"Mr. Starline’s and Mr. Howard’s new plan is to launch small rockets, which they say fail between three and eight times more often than the rockets in the original application," Parker said. "The FAA was rightly concerned about the higher failure rate and called for a 45-day public review and comment period on a revised draft environmental impact statement. After months of pressure from our county’s lobbyists and lawyers in Washington, they have now done a 180 and shut citizens out of the conversation."
Monteith's letter pointed to the federal Executive Order 13927 on "accelerating the nation’s economic recovery from the COVID-19 emergency by expediting infrastructure investments and other activities," issued on June 4, 2020. It directs the FAA and other executive branch agencies to "take all appropriate steps to use their lawful emergency authorities and other authorities to respond to the national emergency and to facilitate the nation’s economic recovery" and to “take all reasonable measures to speed infrastructure investments and to speed other actions in addition to such investments that will strengthen the economy and return Americans to work, while providing appropriate protection for public health and safety, natural resources, and the environment, as required by law."
He said the executive order specifically directs all federal agencies to use, to the fullest extent possible and consistent with applicable law, emergency procedures, statutory exemptions, categorical exclusions, analyses that have already been completed, and concise and focused analyses, consistent with National Environmental Policy Act and Councils on Environmental Quality standards and procedures.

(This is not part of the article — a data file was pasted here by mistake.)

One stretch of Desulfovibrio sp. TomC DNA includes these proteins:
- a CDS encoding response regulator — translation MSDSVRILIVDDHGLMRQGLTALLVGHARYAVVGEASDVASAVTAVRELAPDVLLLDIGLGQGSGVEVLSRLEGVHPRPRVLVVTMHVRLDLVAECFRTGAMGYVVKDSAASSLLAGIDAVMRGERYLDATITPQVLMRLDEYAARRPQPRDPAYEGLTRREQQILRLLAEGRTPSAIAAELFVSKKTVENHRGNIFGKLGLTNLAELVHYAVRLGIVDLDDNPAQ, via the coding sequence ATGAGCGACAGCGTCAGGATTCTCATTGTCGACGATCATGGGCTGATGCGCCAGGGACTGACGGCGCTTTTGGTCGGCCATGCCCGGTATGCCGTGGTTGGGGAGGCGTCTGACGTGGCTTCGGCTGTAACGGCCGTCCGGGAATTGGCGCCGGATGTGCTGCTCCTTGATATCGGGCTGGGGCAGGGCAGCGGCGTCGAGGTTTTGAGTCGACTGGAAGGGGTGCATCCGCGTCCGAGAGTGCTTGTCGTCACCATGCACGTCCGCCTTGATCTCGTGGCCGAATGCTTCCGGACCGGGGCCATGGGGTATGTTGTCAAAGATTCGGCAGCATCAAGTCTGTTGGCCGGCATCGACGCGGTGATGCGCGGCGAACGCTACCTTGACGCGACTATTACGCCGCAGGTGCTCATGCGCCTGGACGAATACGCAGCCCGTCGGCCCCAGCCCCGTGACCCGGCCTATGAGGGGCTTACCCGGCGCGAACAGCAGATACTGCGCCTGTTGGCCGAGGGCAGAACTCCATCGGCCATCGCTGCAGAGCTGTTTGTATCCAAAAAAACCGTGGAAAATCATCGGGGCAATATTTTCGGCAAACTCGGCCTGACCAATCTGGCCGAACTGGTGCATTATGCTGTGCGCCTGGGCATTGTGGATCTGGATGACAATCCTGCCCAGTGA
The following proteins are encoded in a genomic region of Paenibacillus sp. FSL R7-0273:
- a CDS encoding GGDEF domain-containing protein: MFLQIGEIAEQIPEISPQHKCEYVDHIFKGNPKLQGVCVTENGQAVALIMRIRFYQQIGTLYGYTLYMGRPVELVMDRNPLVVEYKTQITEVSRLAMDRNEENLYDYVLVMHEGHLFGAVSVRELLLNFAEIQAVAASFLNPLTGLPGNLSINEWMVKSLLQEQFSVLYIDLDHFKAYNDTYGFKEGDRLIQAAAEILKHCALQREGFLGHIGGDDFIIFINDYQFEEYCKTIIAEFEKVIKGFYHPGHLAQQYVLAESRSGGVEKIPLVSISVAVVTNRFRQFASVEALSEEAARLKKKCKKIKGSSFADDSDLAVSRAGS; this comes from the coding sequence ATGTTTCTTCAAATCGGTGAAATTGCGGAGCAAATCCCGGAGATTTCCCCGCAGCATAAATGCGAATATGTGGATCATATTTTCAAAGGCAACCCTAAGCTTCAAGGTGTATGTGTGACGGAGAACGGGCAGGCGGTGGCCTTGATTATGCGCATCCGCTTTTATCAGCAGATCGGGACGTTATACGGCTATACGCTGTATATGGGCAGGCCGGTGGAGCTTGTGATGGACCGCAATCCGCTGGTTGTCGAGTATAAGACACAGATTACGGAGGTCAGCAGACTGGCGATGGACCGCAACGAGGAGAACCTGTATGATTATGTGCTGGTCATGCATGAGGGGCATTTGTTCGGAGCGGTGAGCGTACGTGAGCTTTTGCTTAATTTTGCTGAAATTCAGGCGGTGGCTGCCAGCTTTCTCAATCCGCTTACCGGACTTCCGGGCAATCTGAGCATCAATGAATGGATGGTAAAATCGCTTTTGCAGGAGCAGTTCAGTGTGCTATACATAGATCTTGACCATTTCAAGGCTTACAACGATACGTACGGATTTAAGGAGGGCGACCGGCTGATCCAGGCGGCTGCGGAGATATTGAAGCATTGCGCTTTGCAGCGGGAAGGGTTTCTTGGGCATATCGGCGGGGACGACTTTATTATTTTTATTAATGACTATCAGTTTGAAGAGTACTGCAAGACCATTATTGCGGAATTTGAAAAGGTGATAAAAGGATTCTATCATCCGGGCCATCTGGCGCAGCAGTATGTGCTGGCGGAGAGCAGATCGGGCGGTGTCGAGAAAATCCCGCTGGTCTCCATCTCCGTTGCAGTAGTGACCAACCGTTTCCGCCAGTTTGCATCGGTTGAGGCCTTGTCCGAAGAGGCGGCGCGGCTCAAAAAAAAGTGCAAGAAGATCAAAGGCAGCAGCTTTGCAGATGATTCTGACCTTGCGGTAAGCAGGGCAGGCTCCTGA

"The FAA believes that expediting the environmental review process for Spaceport Camden furthers the interests of Executive Order 13927," Monteith said in his letter. "The FAA has therefore revised its approach and will issue a Final EIS without an additional public comment period."
The agency also intends to use a combined EIS/record of decision process authorized by federal law. According to the letter, the final EIS will address updates to the application and will incorporate responses to all comments received on the 2018 draft EIS. The final EIS and record of decision are expected to be released in March 2021.
Monteith noted the county's application is not the only requirement for launching rockets since space operators also will be required to license individual launches.
"The final EIS addresses Camden’s proposed launch site operations," he said. "The FAA will perform additional NEPA analyses for any future launch vehicle operators seeking to operate from Spaceport Camden. This additional analysis would address the potential impacts of the launch of their specific vehicle."
Alex Kearns of the St. Marys Earthkeepers said she was disappointed by the decision and feels the EIS is "deeply flawed."
"I would like to say that I'm shocked by the FAA's decision to issue the Final EIS — after that complete farce of a draft EIS — without allowing the public to comment but, sadly, I'm not. Executive Order 13927 effectively muzzles the people and denies them the opportunity to protect their own homes, lands, and communities," she said.